Bodrum is just emerging from seven days of freezing temperatures, power cuts and dug-up roads, just the combination to make even the most mild-mannered a bit irritable. Nothing could be done about the mini ice age that swept through, but for those reliant on electric heating - a better time could have been chosen for "power line maintenance work". After 30 odd years, I accept (without ever understanding) that the roads have to be dug up each winter, but one year it would be nice for warning signs to be erected a few hundred metres before the massive hole blocking the road. I suspect that this is really a ploy to make Bodrum drivers practice reversing - a manoeuvre most spend their entire driving career avoiding.
So when the odds are against me keeping both warm and my temper, I opt for soup. Thick, homemade soup is an instant cure-all. I've read that chicken soup actually does reduce the length of a cold or flu, but for good chicken soup you need a roast chicken carcass, which isn't on hand when the electric oven is off, so we usually opt for lentil or leek and potato which can be cooked in 30 minutes on a single gas ring. I was confident that there wasn't a broth I didn't like until I came to Turkey and here I met my soup nemesis - Tarhana. It's a difficult concept to explain to those not brought up with it as tarhana is basically a home made packet soup - a lot of work goes into it initially but once done it is stored in cloth bags (not the plastic you see in the picture) and used over the winter. Recipes differ, but the general idea is that yogurt, wheat and flour are mixed together and allowed to ferment for 7 to 10 days producing lactic acid and this mixture is then dried in the sun and the resulting crust is crumbled to be rehydrated at a later stage.
I came across these three types of tarhana at the Friday market; the first is "children's tarhana" - made with milk, yogurt, flour and onions, the second is "hot tarhana" made with yogurt, flour, onions, hot red peppers and tomato paste, and the third is "normal tarhana" made as before but with sweet peppers rather than hot ones. To make the soup, a couple of tablespoons of dried tarhana are added to water or stock with a tablespoon of tomato paste and heated and stirred until thick. My problem with the soup is that the fermentation process is an unstable procedure and the airborne yeasts very variable and I have often had a bowl of bubbling soup put in front of me which looks appetising but smells of something more akin to what the dog regurgitated. It's an aroma that is difficult to get past if one is to enjoy the taste. I have a bag of tarhana soup in my kitchen and I do make it for my husband who loves it, but I test each bag before I engage in soup making to weed out the ones with the whiffy bacteria.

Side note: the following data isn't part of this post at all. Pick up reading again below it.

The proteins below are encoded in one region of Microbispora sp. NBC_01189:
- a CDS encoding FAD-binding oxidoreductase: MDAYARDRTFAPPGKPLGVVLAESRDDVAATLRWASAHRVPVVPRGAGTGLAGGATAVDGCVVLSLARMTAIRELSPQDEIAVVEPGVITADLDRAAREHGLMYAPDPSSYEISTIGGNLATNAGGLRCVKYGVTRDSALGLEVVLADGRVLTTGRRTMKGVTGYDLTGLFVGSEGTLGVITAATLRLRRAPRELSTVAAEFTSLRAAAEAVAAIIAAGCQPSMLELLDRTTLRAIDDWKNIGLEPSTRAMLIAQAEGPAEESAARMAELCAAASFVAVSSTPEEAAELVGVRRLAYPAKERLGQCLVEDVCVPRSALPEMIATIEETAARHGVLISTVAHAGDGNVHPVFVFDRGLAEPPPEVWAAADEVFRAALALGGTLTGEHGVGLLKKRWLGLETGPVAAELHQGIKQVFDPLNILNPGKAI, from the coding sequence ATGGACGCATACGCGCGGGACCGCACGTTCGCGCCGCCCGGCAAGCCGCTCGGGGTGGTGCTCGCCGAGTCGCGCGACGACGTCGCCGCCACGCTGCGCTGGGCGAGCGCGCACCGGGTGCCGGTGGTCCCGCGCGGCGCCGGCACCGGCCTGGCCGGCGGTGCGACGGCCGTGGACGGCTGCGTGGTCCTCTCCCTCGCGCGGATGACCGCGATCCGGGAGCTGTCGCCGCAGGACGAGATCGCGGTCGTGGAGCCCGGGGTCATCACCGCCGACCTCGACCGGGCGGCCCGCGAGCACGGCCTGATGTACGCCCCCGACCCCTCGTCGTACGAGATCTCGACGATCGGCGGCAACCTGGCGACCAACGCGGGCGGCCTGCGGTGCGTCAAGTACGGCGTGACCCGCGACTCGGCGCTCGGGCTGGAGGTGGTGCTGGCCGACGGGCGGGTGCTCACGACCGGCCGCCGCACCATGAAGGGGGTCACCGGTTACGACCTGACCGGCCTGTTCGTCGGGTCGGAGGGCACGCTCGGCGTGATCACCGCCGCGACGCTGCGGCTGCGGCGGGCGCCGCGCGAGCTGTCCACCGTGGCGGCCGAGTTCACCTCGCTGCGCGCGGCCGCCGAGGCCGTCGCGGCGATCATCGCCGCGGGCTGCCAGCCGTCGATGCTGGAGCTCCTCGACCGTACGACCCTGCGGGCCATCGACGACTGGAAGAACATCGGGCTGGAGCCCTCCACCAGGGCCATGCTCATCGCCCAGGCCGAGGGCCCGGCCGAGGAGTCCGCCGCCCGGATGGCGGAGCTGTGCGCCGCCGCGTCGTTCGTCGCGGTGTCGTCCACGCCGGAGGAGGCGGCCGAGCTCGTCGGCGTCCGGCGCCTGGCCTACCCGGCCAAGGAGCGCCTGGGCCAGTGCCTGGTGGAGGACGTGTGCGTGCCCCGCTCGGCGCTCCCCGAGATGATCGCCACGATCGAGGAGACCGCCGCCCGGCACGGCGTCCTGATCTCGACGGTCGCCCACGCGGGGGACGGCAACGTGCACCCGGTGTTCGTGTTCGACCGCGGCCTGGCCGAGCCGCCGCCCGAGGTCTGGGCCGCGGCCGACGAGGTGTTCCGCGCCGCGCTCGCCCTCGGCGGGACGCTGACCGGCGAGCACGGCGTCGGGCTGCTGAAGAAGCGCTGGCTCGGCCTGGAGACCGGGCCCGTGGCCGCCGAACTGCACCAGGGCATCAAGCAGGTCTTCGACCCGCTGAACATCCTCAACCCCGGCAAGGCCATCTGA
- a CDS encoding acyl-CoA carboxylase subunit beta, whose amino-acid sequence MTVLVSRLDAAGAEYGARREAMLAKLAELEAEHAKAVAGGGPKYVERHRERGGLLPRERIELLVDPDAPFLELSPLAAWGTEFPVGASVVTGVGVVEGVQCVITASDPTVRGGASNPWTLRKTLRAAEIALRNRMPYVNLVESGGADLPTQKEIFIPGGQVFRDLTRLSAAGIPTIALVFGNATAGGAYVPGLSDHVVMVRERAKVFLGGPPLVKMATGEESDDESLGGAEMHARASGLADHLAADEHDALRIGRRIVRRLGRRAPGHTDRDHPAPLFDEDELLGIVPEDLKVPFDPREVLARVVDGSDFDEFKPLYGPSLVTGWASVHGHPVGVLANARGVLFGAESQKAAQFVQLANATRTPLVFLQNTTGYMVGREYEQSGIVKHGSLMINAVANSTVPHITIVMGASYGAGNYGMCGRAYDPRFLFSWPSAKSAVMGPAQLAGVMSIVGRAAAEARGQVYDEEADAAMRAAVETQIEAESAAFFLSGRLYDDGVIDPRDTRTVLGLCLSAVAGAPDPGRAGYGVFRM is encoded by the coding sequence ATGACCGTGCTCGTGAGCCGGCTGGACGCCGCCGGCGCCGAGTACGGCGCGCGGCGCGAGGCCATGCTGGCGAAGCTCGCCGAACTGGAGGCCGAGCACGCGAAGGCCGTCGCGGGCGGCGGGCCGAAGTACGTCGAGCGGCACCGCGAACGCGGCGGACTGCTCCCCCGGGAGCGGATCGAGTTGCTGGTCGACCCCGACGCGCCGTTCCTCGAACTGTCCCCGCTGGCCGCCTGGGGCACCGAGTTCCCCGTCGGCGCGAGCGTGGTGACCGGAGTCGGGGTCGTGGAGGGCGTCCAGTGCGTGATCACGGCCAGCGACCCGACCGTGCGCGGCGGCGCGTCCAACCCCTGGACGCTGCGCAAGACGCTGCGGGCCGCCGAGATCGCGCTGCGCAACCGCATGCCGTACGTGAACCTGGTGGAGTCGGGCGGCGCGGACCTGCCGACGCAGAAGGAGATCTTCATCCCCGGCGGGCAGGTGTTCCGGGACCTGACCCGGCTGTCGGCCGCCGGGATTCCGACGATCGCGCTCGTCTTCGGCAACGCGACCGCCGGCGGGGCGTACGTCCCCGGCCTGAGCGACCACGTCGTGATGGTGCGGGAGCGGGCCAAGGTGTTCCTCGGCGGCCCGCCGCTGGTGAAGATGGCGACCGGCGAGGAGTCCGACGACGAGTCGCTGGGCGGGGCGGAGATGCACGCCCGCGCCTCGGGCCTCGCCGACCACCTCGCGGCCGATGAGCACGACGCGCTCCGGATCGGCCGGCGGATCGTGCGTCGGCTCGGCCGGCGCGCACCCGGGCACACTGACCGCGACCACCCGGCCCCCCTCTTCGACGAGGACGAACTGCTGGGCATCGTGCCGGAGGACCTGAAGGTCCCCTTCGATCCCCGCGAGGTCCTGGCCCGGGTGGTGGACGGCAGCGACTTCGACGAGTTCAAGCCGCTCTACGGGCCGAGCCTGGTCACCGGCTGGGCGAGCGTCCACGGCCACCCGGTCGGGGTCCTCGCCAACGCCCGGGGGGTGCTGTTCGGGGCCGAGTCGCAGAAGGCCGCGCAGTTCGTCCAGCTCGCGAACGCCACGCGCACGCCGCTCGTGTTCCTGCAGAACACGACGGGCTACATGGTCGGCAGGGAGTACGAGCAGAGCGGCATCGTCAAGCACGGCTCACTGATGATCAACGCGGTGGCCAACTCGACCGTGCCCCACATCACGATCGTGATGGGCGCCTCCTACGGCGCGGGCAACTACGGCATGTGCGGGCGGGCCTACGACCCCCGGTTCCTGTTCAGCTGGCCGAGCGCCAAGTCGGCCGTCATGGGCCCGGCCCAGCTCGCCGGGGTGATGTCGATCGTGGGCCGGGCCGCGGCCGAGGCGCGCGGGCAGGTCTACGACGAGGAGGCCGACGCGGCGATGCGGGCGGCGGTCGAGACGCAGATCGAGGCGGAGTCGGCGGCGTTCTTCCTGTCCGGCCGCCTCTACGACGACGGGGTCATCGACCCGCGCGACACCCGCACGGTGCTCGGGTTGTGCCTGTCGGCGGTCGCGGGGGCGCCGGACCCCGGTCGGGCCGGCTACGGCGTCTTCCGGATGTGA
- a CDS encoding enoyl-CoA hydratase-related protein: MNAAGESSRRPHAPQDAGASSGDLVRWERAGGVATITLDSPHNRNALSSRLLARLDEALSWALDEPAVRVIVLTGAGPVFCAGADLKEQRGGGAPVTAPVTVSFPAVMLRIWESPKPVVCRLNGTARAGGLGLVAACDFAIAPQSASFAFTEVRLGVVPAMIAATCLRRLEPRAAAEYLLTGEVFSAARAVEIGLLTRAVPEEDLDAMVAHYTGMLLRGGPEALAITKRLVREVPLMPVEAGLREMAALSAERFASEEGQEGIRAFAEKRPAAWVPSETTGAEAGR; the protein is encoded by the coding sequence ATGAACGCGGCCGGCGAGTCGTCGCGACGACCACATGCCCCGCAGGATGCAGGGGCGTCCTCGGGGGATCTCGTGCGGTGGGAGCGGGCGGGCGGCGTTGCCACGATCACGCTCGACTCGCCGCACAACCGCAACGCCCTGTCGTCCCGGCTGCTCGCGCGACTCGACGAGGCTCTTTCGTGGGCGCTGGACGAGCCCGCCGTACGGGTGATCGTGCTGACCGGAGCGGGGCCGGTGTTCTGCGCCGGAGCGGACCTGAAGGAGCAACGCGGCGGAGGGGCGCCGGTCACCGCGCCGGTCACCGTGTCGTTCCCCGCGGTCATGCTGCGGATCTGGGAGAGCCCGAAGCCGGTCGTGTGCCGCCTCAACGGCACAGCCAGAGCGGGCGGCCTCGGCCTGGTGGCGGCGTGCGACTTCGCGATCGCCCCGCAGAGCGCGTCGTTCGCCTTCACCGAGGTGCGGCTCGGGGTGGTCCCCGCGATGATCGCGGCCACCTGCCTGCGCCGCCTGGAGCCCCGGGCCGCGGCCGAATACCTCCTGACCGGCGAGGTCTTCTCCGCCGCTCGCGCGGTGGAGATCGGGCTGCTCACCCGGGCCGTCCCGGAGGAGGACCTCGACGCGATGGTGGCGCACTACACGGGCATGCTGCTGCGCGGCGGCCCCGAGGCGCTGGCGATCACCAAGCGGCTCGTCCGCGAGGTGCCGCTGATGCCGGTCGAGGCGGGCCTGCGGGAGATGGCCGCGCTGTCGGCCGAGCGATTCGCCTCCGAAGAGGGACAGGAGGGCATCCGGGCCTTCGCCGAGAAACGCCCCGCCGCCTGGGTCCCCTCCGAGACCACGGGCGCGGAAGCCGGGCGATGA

I am very much in a minority of tarhana phobics. On Friday, the Bodrum chapter of the Slow Food movement served tarhana soup and dried "peksimet" bread at the weekly market and the soup was all gone in less than an hour. By the time I got there just before 11am, only a few crusts of bread were available for the photo call.